Cybercrime Against Australians Rapidly Worsening

By Crispin Rovere
Crispin Rovere
Crispin Rovere
September 20, 2021 Updated: September 21, 2021

Cybercrime incidents are up 13 percent in one year with a new attack reported every 8 minutes, according to a new report by the Australian Cyber Security Centre (ASCS).

Operated by digital spy agency Australian Signals Directorate, the ACSC noted that a higher proportion of cyber security incidents were being categorised as “substantial” in their impact.

“Government agencies at all levels, large organisations, critical infrastructure providers, small to medium enterprises, families and individuals were all targeted over the reporting period—predominantly by criminals or state actors,” the report reads.

Over $33 billion was lost due to self-reported cyber-crime in 2020-21 alone, as criminals and spies exploit increased dependency on the internet during the pandemic.

“Malicious cyber actors have pivoted to exploit the COVID–19 pandemic and are actively targeting vulnerable Australians and health services to conduct espionage, and steal money and sensitive data,” said Assistant Minister for Defence Andrew Hastie when releasing the report.

Hastie warned that the health sector was especially at risk, having seen the second highest number of ransomware incidents, as malicious actors exploit people’s desire for COVID-19 information and services to obtain personal data.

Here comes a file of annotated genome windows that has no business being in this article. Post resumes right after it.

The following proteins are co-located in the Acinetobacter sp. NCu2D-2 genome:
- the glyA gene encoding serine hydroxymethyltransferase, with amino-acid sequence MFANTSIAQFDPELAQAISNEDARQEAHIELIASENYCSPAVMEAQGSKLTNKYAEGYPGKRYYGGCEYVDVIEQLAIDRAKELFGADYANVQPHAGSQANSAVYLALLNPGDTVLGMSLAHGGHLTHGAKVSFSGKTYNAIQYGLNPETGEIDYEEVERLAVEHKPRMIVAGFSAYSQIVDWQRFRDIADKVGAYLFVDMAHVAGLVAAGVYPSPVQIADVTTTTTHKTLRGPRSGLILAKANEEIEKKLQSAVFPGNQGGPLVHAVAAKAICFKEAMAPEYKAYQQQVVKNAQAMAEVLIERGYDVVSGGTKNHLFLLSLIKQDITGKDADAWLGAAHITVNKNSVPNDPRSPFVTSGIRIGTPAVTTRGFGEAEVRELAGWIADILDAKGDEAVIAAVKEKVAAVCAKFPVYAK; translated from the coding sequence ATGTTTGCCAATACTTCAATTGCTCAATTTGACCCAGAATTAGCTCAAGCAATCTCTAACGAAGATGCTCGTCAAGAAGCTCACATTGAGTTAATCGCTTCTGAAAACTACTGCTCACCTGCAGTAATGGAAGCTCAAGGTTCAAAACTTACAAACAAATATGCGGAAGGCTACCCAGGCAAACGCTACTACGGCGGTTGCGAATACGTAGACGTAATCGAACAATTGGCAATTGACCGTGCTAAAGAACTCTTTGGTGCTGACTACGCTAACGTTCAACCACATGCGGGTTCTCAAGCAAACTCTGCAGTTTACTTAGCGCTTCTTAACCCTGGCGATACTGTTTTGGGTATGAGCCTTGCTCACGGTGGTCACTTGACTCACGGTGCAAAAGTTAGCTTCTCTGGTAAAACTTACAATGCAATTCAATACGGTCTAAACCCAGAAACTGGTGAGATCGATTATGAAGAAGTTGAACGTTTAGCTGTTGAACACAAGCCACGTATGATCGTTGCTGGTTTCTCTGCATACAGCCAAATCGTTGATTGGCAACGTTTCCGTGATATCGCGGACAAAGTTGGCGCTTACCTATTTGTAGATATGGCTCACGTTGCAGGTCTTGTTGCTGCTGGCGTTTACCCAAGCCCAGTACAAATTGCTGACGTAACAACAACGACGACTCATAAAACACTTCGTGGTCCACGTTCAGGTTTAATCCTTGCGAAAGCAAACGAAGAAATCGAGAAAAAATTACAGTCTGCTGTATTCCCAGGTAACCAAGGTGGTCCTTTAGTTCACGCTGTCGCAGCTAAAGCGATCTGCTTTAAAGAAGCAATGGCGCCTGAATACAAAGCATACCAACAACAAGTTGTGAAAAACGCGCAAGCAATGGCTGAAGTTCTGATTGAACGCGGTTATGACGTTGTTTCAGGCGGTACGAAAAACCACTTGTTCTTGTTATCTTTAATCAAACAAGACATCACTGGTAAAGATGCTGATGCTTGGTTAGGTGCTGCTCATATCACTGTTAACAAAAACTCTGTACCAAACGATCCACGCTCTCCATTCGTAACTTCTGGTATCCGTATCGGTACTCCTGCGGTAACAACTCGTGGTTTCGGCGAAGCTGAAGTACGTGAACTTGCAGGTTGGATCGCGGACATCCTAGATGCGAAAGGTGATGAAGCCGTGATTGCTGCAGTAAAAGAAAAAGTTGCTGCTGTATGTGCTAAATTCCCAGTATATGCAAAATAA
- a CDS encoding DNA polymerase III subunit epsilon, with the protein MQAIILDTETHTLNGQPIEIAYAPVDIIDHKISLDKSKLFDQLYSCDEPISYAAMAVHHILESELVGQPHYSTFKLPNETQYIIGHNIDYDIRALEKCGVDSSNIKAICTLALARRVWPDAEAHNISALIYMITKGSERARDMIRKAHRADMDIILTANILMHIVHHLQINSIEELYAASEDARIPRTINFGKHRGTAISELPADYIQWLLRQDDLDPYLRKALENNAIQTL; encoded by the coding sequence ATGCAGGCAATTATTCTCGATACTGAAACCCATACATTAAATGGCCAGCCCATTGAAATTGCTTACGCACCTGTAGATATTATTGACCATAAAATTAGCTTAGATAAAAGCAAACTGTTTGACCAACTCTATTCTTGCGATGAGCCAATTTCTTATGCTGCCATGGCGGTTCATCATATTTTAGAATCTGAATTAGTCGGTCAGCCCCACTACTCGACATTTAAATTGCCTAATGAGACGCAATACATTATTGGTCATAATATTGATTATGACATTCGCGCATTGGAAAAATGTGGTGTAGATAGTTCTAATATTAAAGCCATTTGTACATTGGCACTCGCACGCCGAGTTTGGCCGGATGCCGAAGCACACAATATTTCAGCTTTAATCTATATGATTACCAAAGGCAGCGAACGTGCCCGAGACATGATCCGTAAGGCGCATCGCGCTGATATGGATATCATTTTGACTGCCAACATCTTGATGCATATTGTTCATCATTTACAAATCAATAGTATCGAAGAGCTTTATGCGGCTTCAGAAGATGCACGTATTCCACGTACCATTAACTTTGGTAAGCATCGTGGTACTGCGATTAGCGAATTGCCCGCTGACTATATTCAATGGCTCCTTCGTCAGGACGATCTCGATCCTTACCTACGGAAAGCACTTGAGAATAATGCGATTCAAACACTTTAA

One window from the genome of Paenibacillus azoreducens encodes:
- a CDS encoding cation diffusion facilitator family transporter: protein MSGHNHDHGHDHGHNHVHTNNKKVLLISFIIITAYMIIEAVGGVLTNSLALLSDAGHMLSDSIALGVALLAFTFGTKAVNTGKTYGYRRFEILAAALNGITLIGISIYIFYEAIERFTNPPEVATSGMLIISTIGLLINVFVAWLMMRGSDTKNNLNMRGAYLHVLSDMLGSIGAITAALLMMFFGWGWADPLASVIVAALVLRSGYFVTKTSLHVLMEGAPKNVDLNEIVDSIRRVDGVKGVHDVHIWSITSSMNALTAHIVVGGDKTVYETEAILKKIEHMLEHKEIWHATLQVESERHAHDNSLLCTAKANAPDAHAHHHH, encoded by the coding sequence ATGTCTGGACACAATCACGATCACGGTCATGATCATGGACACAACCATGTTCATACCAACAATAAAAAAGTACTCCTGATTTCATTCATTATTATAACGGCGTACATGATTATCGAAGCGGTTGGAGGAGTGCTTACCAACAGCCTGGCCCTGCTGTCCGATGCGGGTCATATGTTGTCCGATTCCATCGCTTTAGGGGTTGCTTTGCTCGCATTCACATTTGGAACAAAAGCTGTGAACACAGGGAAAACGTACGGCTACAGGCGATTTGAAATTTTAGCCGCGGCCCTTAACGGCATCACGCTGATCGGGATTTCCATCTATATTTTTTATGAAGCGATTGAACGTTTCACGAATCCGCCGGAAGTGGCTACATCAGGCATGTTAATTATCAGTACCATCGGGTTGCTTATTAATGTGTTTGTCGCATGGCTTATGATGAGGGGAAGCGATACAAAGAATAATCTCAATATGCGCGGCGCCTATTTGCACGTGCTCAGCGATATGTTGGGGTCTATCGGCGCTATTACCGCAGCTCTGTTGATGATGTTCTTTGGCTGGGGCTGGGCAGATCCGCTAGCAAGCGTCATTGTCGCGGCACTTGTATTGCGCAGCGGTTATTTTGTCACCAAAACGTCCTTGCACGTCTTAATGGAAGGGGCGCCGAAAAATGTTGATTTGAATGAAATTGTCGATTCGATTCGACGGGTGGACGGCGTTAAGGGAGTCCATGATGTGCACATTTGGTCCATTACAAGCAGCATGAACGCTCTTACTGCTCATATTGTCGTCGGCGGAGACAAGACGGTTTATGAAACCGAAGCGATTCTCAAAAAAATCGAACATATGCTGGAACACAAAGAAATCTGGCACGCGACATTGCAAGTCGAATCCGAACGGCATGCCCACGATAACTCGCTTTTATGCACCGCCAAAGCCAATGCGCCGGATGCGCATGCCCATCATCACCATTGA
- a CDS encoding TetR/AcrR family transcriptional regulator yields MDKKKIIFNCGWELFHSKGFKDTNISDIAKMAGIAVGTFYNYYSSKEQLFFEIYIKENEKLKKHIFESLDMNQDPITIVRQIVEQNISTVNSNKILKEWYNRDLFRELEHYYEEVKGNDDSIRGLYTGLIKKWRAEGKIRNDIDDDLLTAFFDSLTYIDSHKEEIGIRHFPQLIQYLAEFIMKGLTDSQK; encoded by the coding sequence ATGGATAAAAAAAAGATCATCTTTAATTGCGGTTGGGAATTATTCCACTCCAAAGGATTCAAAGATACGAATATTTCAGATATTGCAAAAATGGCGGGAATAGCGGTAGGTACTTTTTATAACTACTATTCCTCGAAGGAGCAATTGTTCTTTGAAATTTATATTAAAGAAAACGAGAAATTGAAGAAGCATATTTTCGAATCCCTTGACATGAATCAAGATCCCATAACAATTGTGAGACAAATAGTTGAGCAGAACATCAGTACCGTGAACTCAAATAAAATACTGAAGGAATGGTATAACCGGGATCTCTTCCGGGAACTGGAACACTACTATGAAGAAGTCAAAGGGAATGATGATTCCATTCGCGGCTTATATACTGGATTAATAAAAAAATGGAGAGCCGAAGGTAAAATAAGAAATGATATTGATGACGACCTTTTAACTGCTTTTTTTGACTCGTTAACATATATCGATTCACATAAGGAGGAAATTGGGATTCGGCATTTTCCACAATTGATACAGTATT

While many perpetrators are criminals seeking profit, the report noted that attacks by state actors were being conducted, “motivated by access to intellectual property or sensitive information about Australia’s response to COVID.”

Health services were among the one quarter of all 67,500 cybercrime incidents during 2021-21 relating to Australia’s critical infrastructure. Food distribution and energy are also being targeted, with the ACSC warning that this may cause “significant disruption in essential services, lost revenue and the potential of harm or loss of life.”

Government services remain the primary victim, accounting for 35 percent of all reported incidents, though this could also indicate under-reporting in areas of the private sector.

This follows a major incident last year where Australian Prime Minister Scott Morrison announced the nation was experiencing a sophisticated state-based cyber-attack, widely believed to be from China. “Regrettably this activity is not new, but the frequency has been increasing,” he said at the time.

Reacting to the ACSC report, cyber security expert Rylan Painter urged people to be active and vigilant, including through rapid patching, maintaining a response plan for ransomware attacks, and ensuring cybersecurity remains a strategic priority for themselves and their businesses.

Hastie is encouraging any Australian business, organisation or family to report cybercrime through ReportCyber or become a Partner of the ACSC.